“No. I don’t think so. It’s just that this is a growing population and, like all things new and different, installations have some amount of resistance to viewing and experiencing them, even now. From a point of view of being open to exhibiting installation art, there are a bunch of new galleries like us who are doing interesting things.”

Installation art and conceptual art are increasingly popular with Indian artists today. Do you see this as a trend?

“It’s a natural progression of what the Indian art scene is. The newer, younger galleries are looking to show this form of work. You have to know at the same time that the Western art viewing audience also saw this development in other countries several years ago and that’s possibly the trajectory we might see here in India too, but over the medium term.”

Kolkata on the Indian art map

Describe for us the arts scene in Kolkata? Why not set up Experimenter in Delhi or Mumbai?

“Because its the only city in the country where one can have viewers coming back three times over, spending two hours at the gallery. This is a city where art, literature, philosophy and politics all feature in regular conversations with regular people. It’s also a city which is extremely responsive to new forms of cultural influences and it’s fun to stir things up in a somewhat sidelined city!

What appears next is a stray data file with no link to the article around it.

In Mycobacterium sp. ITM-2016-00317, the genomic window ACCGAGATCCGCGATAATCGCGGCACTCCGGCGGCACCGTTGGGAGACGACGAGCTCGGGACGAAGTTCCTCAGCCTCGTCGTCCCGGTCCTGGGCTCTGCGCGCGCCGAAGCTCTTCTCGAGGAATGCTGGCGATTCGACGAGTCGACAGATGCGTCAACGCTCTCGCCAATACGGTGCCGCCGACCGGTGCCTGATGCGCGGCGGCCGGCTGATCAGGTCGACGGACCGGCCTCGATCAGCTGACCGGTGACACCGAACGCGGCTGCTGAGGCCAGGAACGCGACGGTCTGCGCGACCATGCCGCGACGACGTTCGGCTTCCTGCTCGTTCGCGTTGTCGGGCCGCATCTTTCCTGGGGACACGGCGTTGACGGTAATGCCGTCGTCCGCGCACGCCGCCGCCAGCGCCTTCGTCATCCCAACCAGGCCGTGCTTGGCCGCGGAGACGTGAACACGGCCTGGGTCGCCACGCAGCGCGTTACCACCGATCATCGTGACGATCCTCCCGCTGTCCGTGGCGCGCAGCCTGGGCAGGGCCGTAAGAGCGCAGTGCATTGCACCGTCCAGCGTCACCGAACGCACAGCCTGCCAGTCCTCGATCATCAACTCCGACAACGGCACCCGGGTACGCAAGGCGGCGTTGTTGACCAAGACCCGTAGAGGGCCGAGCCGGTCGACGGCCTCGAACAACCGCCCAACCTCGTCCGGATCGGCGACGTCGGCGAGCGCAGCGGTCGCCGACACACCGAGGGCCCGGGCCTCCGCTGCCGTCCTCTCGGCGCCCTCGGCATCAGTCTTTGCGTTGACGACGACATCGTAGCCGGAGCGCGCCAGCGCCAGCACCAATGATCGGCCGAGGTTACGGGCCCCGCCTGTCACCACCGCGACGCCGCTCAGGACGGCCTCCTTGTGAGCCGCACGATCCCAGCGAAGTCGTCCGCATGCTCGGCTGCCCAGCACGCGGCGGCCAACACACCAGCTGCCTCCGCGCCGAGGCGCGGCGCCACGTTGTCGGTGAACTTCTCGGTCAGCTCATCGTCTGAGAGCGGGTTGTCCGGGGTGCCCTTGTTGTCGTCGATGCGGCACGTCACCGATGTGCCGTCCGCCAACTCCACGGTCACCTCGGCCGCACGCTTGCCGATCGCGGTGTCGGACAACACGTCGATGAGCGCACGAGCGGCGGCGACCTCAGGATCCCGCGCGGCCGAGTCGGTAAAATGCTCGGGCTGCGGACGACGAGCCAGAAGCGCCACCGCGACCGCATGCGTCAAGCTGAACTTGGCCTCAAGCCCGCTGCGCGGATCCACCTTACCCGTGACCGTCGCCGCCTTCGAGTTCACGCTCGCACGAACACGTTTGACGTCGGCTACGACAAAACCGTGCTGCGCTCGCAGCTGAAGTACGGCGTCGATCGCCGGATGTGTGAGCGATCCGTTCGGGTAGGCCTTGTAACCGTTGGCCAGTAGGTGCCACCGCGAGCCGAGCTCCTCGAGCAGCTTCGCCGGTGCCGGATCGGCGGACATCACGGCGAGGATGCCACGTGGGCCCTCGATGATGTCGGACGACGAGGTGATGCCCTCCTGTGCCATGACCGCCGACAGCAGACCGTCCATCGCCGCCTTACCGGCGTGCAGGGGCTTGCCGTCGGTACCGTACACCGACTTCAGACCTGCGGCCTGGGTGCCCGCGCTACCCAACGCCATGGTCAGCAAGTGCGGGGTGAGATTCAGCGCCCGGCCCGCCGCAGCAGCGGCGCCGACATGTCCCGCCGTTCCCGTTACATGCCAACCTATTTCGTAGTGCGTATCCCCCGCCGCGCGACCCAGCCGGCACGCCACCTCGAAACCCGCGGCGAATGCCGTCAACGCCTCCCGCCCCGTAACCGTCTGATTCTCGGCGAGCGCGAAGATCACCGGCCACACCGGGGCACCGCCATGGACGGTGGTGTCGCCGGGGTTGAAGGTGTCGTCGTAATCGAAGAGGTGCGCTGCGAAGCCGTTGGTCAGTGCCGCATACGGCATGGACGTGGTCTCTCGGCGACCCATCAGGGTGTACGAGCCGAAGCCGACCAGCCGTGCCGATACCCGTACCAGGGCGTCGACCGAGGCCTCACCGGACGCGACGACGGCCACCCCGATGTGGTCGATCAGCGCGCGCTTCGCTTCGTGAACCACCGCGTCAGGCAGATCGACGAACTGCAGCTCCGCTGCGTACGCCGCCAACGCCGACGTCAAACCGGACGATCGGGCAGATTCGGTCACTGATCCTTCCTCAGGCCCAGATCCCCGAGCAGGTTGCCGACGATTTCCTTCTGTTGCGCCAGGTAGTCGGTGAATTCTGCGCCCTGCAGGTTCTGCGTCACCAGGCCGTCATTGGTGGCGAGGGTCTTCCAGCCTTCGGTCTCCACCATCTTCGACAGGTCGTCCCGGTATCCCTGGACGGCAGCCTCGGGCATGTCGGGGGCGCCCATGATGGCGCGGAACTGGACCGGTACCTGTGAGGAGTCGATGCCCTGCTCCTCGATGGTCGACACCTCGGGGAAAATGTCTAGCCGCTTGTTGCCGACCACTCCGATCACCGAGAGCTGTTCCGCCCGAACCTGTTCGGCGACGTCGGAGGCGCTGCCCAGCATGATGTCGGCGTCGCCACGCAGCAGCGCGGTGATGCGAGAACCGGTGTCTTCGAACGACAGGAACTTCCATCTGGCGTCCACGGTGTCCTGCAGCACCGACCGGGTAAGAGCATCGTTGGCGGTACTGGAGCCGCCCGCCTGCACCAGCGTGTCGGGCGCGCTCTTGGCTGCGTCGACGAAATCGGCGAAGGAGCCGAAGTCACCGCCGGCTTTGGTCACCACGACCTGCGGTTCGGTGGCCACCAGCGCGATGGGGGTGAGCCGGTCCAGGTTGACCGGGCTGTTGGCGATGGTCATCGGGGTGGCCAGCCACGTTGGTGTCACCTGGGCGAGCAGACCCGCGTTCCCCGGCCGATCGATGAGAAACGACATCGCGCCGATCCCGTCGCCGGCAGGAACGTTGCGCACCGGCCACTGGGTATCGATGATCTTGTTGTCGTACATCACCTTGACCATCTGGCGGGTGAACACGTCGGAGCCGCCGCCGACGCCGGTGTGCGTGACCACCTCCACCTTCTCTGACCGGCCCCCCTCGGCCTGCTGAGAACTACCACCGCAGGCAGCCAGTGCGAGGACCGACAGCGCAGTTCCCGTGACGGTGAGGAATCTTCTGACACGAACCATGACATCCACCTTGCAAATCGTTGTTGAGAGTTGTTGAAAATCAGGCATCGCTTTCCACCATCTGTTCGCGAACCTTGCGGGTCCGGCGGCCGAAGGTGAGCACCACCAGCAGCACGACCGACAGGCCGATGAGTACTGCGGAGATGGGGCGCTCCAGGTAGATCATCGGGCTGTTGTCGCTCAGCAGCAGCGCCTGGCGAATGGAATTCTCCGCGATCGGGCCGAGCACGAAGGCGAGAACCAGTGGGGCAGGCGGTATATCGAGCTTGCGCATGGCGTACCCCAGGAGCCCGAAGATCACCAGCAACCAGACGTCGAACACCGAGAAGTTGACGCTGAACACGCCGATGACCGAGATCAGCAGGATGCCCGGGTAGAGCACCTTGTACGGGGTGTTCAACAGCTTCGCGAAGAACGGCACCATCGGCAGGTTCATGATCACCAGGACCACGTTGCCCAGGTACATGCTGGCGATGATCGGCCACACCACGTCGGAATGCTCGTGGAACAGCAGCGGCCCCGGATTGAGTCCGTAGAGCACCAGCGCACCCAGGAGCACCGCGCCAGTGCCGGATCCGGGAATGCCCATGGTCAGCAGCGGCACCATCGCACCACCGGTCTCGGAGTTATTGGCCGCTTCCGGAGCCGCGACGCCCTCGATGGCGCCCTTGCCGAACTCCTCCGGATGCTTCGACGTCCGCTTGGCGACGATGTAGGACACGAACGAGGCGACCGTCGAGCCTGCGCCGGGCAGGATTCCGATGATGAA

Opening an Experimenter in Mumbai and/or Delhi would be easy and just another … contemporary space would have been added to the growing number we see today. In Kolkata, you are really making an impact on the visual arts scene with a program like ours.”

What has your experience been working in the Kolkata arts scene? How do you compare it with Delhi and Mumbai?

“Fantastic. For Experimenter at least, we have some very exciting collections in Kolkata that we are adding work to and we are evolving a new generation of collectors. Of course, we make sure that everything is available online – one can show works, do short videos of installations, gallery walk-through videos and share the program with the world. To give a small example, we will be the only Indian gallery at Frieze Art Fair, London this year. We did not apply; they hunted us down and asked for us to apply and we got through in the curated section where there will be only about twenty young galleries from all over the world. We are probably the youngest, too. Experimenter turned a year old in April this year.”

Do you feel it’s difficult to straddle the roles of gallery owner and curator?

“For us, a gallery is an extension of who the owners are. It’s our program. It’s not like a large faceless organisation, so curating shows for the gallery comes with what we want to show and how we respond to things in today’s world as people. So it’s not tough. It’s critical that we put our minds to developing the program in such a way that there is reflection of the ‘now’ in whatever we do. Also, most of our shows are quite political in nature and we like that. We like to make people a little uncomfortable.”